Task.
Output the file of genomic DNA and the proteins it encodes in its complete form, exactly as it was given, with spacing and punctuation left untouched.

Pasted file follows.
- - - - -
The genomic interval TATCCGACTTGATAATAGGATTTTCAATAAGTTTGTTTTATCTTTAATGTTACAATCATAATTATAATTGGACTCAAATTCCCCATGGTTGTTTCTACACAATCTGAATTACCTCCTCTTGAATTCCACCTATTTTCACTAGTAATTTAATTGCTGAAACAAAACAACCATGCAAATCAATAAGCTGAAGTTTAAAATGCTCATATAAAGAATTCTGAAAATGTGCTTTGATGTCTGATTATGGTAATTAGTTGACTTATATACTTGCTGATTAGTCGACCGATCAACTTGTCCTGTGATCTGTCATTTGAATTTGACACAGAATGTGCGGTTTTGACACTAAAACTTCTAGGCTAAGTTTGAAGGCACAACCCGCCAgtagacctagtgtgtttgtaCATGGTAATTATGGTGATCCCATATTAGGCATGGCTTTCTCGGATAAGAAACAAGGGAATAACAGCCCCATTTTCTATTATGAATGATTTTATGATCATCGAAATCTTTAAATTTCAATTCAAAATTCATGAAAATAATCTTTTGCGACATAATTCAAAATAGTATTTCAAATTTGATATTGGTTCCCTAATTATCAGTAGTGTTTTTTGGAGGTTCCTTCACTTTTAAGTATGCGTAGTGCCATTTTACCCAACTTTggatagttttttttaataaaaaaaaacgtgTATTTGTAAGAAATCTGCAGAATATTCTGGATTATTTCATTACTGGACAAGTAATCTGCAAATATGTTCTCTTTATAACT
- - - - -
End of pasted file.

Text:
The genomic interval TATCCGACTTGATAATAGGATTTTCAATAAGTTTGTTTTATCTTTAATGTTACAATCATAATTATAATTGGACTCAAATTCCCCATGGTTGTTTCTACACAATCTGAATTACCTCCTCTTGAATTCCACCTATTTTCACTAGTAATTTAATTGCTGAAACAAAACAACCATGCAAATCAATAAGCTGAAGTTTAAAATGCTCATATAAAGAATTCTGAAAATGTGCTTTGATGTCTGATTATGGTAATTAGTTGACTTATATACTTGCTGATTAGTCGACCGATCAACTTGTCCTGTGATCTGTCATTTGAATTTGACACAGAATGTGCGGTTTTGACACTAAAACTTCTAGGCTAAGTTTGAAGGCACAACCCGCCAgtagacctagtgtgtttgtaCATGGTAATTATGGTGATCCCATATTAGGCATGGCTTTCTCGGATAAGAAACAAGGGAATAACAGCCCCATTTTCTATTATGAATGATTTTATGATCATCGAAATCTTTAAATTTCAATTCAAAATTCATGAAAATAATCTTTTGCGACATAATTCAAAATAGTATTTCAAATTTGATATTGGTTCCCTAATTATCAGTAGTGTTTTTTGGAGGTTCCTTCACTTTTAAGTATGCGTAGTGCCATTTTACCCAACTTTggatagttttttttaataaaaaaaaacgtgTATTTGTAAGAAATCTGCAGAATATTCTGGATTATTTCATTACTGGACAAGTAATCTGCAAATATGTTCTCTTTATAACT